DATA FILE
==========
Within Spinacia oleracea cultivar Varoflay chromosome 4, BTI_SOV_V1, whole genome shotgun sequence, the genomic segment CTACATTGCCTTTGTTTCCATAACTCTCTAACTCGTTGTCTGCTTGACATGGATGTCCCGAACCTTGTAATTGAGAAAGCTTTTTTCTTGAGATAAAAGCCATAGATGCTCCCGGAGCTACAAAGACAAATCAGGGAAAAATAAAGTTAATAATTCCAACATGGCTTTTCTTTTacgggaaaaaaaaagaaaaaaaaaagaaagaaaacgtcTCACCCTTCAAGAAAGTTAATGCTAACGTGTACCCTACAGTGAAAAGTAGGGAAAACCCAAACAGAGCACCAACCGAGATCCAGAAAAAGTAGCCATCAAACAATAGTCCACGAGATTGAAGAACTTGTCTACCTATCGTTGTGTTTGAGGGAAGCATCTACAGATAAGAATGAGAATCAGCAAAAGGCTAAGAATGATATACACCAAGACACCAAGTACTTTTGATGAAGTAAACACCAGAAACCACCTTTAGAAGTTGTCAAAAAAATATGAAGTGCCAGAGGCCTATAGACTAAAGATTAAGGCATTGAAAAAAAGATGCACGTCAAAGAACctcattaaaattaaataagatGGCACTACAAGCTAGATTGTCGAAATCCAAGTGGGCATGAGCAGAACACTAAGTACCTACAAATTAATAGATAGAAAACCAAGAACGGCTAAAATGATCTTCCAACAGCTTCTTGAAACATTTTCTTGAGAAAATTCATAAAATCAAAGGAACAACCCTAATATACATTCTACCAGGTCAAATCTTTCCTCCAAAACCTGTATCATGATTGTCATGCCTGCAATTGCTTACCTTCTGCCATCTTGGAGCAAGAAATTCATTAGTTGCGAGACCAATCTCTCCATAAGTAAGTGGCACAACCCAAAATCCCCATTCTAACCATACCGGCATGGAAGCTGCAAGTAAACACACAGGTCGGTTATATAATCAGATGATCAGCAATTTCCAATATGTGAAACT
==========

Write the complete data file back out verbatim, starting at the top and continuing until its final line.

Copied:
Within Spinacia oleracea cultivar Varoflay chromosome 4, BTI_SOV_V1, whole genome shotgun sequence, the genomic segment CTACATTGCCTTTGTTTCCATAACTCTCTAACTCGTTGTCTGCTTGACATGGATGTCCCGAACCTTGTAATTGAGAAAGCTTTTTTCTTGAGATAAAAGCCATAGATGCTCCCGGAGCTACAAAGACAAATCAGGGAAAAATAAAGTTAATAATTCCAACATGGCTTTTCTTTTacgggaaaaaaaaagaaaaaaaaaagaaagaaaacgtcTCACCCTTCAAGAAAGTTAATGCTAACGTGTACCCTACAGTGAAAAGTAGGGAAAACCCAAACAGAGCACCAACCGAGATCCAGAAAAAGTAGCCATCAAACAATAGTCCACGAGATTGAAGAACTTGTCTACCTATCGTTGTGTTTGAGGGAAGCATCTACAGATAAGAATGAGAATCAGCAAAAGGCTAAGAATGATATACACCAAGACACCAAGTACTTTTGATGAAGTAAACACCAGAAACCACCTTTAGAAGTTGTCAAAAAAATATGAAGTGCCAGAGGCCTATAGACTAAAGATTAAGGCATTGAAAAAAAGATGCACGTCAAAGAACctcattaaaattaaataagatGGCACTACAAGCTAGATTGTCGAAATCCAAGTGGGCATGAGCAGAACACTAAGTACCTACAAATTAATAGATAGAAAACCAAGAACGGCTAAAATGATCTTCCAACAGCTTCTTGAAACATTTTCTTGAGAAAATTCATAAAATCAAAGGAACAACCCTAATATACATTCTACCAGGTCAAATCTTTCCTCCAAAACCTGTATCATGATTGTCATGCCTGCAATTGCTTACCTTCTGCCATCTTGGAGCAAGAAATTCATTAGTTGCGAGACCAATCTCTCCATAAGTAAGTGGCACAACCCAAAATCCCCATTCTAACCATACCGGCATGGAAGCTGCAAGTAAACACACAGGTCGGTTATATAATCAGATGATCAGCAATTTCCAATATGTGAAACT